Coming to next category of Multiple-Choice Question (MCQ), teachers/friends followed by books, was the most important source for awareness about eye donation among the student population. Bhandary S et al., (n=400), Krishnaiah S et al., (n=7775) and Dandona R et al., (n=2522) also did questionnaire or interview-based studies on general population; they found mass media to be major source of knowledge on eye donation in 55.7%, 79.2% and 83.3% of study population respectively (5),(12),(13). However, in a community outreach questionnaire survey on 527 adults by Priyadarshini B et al., among the adult population of South India, the major source of knowledge was publicity campaigns (105, 19,9%) (14).

The other MCQ was about who could donate eyes. There is no age bar for an eye donor. All deceased people can be considered as suitable donors except with blood-borne viral illnesses like Hepatitis B Virus (HBV) and Hepatitis C Virus (HCV), Human Immunodeficiency Virus (HIV) infection, and systemic malignancies which are absolute contraindications as they may affect the recipient. But a great number of students in the present study had misconceptions about the contraindications of eye donation. About two-thirds thought that previous eye surgery and chronic diseases like hypertension or diabetes were contra-indications to eye donation. In a study conducted by Dhaliwal U et al., medical students labeled corneal diseases (85.7%), HIV (38.8%), and HBV (22.4%) as contraindications for eye donation (10). In the present study 63.4% students knew that corneal donation could not cure all types of blindness. In a study by Dhanushia G et al., three-fourths of medical and half the nonmedical students knew that corneal donation could not cure all types of blindness. The knowledge that first-degree relatives have the right to give consent for eye donation was 88.2% and 49.5% among medical and nonmedical students respectively (P < 0.01). In our study 85.9% of group A and 64.2% of group B students knew that relatives have the right to give consent for the dead (15).

The last category of questions in the questionnaire was the ‘yes/no’ category. Donors’ consent before death should form the basis for eye donation according to the Human Organ Transplantation Act 1995 (16). However, consent from adult family members of the deceased needs to be obtained. Tandon R et al., did a study on the responses of relatives of post-mortem cases; identified 159 potential donors, but only 44.3% of potential donors gave consent for donation after intensive counseling (17). The wrong perception of disfigurement of the face is one of the major reasons which restrict relatives of the deceased from eye donation. 78 % of participants in the present study knew that there occurs no disfigurement of the face after eye donation. Likewise, other studies by Dandona R et al., (n=2522), Priyadarshini B et al., (n=527) and Tandon R et al., (n=159) quoted objection by family members, disfiguring the body, donation being a time-consuming process delaying religious rites, and religious restrictions as reasons for not agreeing to donate eyes (13),(14),(17). Authors feel that medicos with their knowledge and empathetic b ehavior are a powerful medium to help overcome these inhibitions and superstitions.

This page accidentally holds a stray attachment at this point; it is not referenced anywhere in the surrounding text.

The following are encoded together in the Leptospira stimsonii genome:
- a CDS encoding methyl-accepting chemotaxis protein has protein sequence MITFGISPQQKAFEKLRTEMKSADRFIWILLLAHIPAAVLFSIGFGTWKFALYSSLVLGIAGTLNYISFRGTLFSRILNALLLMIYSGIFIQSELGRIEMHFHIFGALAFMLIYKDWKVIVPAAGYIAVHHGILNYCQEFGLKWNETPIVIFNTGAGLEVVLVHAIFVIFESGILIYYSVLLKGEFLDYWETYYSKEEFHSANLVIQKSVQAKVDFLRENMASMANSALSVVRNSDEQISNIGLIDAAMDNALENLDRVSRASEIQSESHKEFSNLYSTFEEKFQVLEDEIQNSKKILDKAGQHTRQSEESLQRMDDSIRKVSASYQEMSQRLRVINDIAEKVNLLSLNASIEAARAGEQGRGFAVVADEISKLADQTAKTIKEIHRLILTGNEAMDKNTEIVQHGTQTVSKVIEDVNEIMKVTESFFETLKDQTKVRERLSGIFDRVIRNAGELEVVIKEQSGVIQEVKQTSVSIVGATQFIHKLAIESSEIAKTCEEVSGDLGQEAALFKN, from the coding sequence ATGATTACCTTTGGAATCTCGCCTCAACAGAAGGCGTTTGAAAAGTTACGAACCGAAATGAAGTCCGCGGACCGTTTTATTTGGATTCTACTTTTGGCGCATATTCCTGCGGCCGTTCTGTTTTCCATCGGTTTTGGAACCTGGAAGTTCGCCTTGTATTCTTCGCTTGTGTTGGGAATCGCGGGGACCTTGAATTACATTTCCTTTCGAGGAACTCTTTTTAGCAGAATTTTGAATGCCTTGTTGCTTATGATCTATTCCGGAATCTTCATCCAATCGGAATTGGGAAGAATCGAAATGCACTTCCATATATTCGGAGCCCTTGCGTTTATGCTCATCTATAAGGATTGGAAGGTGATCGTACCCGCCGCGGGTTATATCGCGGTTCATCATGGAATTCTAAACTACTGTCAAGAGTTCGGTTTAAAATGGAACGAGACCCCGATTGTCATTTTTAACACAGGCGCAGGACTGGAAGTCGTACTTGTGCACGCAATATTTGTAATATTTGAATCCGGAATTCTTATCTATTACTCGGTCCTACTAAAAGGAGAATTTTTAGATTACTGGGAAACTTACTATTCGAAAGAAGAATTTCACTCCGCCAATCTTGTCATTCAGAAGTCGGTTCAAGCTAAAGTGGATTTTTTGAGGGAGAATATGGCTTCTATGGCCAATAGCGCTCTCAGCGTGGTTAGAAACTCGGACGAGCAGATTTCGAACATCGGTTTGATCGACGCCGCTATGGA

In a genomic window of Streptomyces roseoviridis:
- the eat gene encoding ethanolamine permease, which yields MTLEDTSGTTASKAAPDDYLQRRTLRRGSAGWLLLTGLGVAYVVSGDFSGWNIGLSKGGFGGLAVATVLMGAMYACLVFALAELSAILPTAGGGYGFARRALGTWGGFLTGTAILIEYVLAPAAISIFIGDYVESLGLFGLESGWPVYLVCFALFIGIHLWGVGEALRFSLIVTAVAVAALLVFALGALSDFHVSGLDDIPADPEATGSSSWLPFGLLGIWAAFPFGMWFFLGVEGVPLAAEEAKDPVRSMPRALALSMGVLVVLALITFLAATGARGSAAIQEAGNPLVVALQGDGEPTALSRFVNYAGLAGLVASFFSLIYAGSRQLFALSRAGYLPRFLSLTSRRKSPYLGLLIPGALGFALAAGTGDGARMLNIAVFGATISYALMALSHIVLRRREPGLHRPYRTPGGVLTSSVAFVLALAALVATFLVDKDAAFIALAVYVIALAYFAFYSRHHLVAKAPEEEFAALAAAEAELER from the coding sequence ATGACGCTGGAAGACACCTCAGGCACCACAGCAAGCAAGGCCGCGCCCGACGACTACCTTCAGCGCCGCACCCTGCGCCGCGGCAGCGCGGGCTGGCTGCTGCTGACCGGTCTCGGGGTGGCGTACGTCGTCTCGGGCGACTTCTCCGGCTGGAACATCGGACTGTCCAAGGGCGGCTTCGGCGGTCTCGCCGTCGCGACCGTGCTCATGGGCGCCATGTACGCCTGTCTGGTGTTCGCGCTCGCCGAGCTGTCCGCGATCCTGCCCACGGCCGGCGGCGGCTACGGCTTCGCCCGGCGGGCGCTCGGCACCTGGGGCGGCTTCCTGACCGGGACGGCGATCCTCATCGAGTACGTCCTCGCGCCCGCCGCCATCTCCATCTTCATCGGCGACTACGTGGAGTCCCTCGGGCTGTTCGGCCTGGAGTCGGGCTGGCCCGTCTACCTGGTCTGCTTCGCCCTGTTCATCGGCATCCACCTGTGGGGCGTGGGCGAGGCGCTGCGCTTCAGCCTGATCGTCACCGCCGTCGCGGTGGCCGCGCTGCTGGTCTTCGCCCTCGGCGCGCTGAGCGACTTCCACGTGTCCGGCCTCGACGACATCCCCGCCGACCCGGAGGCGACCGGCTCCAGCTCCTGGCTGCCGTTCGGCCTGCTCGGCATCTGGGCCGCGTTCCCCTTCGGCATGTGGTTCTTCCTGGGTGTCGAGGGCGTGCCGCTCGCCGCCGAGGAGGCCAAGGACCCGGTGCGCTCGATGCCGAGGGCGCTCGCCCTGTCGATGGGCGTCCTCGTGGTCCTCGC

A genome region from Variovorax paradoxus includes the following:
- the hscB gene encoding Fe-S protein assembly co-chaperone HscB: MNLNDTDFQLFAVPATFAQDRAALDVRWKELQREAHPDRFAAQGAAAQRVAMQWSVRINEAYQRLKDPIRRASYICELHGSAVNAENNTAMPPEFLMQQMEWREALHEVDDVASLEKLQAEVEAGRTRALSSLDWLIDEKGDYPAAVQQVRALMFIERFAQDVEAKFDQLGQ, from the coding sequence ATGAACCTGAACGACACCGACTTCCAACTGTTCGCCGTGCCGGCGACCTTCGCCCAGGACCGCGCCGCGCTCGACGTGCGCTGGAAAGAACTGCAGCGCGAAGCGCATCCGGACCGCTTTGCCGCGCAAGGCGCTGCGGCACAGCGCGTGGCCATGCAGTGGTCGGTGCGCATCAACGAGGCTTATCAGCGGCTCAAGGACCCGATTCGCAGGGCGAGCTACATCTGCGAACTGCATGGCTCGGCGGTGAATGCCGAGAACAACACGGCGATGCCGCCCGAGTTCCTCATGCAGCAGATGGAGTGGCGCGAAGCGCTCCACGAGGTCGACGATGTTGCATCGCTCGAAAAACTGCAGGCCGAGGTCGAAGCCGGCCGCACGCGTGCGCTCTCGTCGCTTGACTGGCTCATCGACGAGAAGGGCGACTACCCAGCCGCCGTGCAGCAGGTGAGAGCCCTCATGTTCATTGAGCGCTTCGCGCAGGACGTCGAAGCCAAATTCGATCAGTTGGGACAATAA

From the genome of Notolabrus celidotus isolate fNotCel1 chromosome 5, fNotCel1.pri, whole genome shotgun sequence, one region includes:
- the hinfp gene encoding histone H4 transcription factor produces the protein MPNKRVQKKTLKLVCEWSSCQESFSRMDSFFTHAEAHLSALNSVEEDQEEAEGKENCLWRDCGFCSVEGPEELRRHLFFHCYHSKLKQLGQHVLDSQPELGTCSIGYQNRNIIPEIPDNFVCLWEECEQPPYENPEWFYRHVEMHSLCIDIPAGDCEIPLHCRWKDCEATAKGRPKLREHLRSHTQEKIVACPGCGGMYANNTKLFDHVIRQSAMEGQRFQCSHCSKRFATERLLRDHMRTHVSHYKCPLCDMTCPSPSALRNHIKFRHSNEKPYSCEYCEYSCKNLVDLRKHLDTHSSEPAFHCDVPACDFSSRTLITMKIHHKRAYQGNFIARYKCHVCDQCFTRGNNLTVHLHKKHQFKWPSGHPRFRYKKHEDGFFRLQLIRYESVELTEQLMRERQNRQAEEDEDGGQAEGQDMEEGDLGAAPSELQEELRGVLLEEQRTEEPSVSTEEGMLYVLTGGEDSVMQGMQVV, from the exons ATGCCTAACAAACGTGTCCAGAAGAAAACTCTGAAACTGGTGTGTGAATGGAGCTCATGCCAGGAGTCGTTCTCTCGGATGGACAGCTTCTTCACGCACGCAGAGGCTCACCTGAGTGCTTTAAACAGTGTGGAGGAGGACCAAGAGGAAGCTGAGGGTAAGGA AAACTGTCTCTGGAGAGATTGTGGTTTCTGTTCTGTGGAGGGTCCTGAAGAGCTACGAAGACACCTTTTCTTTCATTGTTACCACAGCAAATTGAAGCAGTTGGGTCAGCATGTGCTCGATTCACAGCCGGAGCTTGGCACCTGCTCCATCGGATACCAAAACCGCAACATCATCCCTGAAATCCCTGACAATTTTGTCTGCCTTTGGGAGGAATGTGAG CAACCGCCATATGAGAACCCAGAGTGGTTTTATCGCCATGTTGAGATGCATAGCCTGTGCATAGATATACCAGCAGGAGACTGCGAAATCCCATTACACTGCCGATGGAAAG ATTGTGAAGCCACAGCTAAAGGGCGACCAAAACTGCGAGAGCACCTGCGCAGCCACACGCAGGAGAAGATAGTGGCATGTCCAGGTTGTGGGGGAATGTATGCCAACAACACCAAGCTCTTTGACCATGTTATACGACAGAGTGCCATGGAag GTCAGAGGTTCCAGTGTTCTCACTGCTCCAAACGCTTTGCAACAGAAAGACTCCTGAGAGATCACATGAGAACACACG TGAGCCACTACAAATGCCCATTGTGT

It was interesting to note that 71% of students were willing to pledge their eyes. Also, we saw that group B students after studying Ophthalmology showed more readiness for eye donation. Thus, studying the subject did have an impact on their knowledge and attitude. Still, just three-fourths of the students were willing for the same, showing area that could be worked upon.

The present study’s results on knowledge and willingness to donate eyes resembled similar studies done on students from various backgrounds that varied from 64% to 87% (9),(10),(11),(14). Not surprisingly, these showed quite encouraging results. Contrarily, a study on the general population, both rural and urban was not very reassuring. In the urban population, 73.8% were aware of eye donations and only 44.9% were willing to pledge their eyes (17). This showed that literate and young students were more sensitised to the noble cause.

The strength of the present study was its large sample size. Approximately 600 students were sent the questionnaire and 527 responded. Authors removed two questions from in-depth analysis as they felt them to be unclear and of personal nature in order to decrease bias; although these remained undetected even after the pilot study. It was the first study of comparison among medical students before and after reading ‘Ophthalmology’.


The study did not take the picture of the whole population and thus cannot mimic the real situation. Also, the total number of responses for many questions was less than total respondents, maybe indicating that those who did not know, did not answer. Also, authors assumed that the difference between the groups was solely due to ‘studying Ophthalmology’ subject which may not be true. Besides, reasons for not being donors and the religion of the responder were not asked as we thought it was a personal question and could make the responder uncomfortable.


The present study underscores that most of the students have good knowledge of eye donation procedure and practice and studying ‘Ophthalmology’ has a significant impact on the student knowledge. By means of this study, we wish to give future recommendations that as students of medical fraternity are quite well sensitised to the issue of blindness and eye donation and major chunk get employed in private and public sectors after completing graduation, after a short training, they can be mobilised to promote the cause or even perform eye donation as they have an extensive outreach in rural and urban areas (much more than ophthalmologists). Thus, a highly potential ‘cornea retrieval chain’ can be formed that increases the cornea donation manifold. This can decrease the root problem of avoidable corneal blindness. Moreover, there is a social stigma attached to eye donation; MBBS students because of the nature of their they can convince others to overcome it.


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DOI and Others

DOI: 10.7860/JCDR/2023/59438.17334

Date of Submission: Aug 03, 2022
Date of Peer Review: Sep 27, 2022
Date of Acceptance: Nov 26, 2022
Date of Publishing: Jan 01, 2022

• Financial or Other Competing Interests: None
• Was Ethics Committee Approval obtained for this study? Yes
• Was informed consent obtained from the subjects involved in the study? Yes
• For any images presented appropriate consent has been obtained from the subjects. No

• Plagiarism X-checker: Aug 05, 2022
• Manual Googling: Nov 19, 2022
• iThenticate Software: Nov 24, 2022 (18%)